12 people died in an attack on satirical French magazine, Charlie Hebdo on Wednesday and technology companies have been quick to show their sympathy for the victims whilst voicing support for freedom of speech.
Google has donated €250,000 (around $300,000) to the targeted Charlie Hebdo title, which is expected to increase its print run more than tenfold for the next issue.
The #JeSuisCharlie hashtag has spread across the internet like wildfire as people around the world offer support on Twitter, Facebook and other websites.
While people worldwide have are both grieving and offering sympathy to those affected by the attack, talk around the web has turned to the importance of free speech. It seems that the gunmen were prompted to start their killing spree as a reaction to cartoons featured in Charlie Hebdo that mocked the prophet Mohammed.
Mark Zuckerberg spoke out in a Facebook post, condemning the attacks but also stating the Facebook supports freedom of speech: "Facebook has always been a place where people across the world share their views and ideas. We follow the laws in each country, but we never let one country or group of people dictate what people can share across the world.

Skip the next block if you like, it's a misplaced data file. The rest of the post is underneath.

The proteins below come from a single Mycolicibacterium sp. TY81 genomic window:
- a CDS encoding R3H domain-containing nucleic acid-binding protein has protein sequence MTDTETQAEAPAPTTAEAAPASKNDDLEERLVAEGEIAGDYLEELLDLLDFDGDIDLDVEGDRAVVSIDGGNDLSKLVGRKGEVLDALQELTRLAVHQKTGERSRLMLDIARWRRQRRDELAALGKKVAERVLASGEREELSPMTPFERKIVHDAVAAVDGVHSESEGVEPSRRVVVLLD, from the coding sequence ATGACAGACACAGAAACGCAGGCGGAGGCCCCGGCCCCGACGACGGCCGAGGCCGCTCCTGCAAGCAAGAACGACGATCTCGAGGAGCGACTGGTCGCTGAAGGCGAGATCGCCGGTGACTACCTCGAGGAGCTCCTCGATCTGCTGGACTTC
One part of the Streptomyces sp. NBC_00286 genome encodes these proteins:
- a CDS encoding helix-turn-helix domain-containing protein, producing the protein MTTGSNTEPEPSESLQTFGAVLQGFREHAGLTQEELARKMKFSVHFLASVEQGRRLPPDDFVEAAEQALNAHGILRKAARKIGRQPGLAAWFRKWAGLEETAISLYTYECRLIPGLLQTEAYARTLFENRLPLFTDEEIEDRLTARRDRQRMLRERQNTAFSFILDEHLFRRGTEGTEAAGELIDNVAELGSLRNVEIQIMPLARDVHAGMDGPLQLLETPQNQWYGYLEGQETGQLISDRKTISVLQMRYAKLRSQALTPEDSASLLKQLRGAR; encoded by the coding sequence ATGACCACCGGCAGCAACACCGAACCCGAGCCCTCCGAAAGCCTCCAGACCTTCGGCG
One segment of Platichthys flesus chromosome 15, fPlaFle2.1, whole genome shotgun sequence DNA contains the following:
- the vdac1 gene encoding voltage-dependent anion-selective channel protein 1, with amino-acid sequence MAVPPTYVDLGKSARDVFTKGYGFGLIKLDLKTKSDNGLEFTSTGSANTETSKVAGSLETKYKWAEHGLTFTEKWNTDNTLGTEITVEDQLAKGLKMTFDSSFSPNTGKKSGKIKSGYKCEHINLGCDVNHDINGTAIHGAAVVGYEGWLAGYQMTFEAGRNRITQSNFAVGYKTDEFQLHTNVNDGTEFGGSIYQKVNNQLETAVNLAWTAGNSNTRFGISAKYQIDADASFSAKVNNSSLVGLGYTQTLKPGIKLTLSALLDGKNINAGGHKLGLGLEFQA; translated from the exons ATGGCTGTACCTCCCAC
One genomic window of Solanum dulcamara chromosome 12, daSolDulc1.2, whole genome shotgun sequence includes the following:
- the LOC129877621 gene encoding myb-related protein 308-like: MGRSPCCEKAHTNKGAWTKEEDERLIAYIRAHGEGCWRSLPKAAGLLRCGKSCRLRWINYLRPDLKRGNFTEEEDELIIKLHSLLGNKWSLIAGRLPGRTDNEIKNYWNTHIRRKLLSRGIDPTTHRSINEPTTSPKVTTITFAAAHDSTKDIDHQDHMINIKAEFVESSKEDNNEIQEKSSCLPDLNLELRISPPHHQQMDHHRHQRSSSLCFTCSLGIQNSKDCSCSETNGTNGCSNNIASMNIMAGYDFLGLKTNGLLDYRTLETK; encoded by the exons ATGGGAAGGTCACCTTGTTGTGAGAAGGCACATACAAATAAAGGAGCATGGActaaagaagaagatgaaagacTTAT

"Yet as I reflect on yesterday's attack and my own experience with extremism, this is what we all need to reject - a group of extremists trying to silence the voices and opinions of everyone else around the world.
"I won't let that happen on Facebook. I'm committed to building a service where you can speak freely without fear of violence.
"My thoughts are with the victims, their families, the people of France and the people all over the world who choose to share their views and ideas, even when that takes courage. #JeSuisCharlie."
Another interesting show of support was can be found by anyone performing a WHOSIS search on French websites. Users found that the Je Suis Charlie banner appears on WHOIS search results as ASCII art.
The events in France are truly tragic, but incredible displays of solidarity are coming out of it.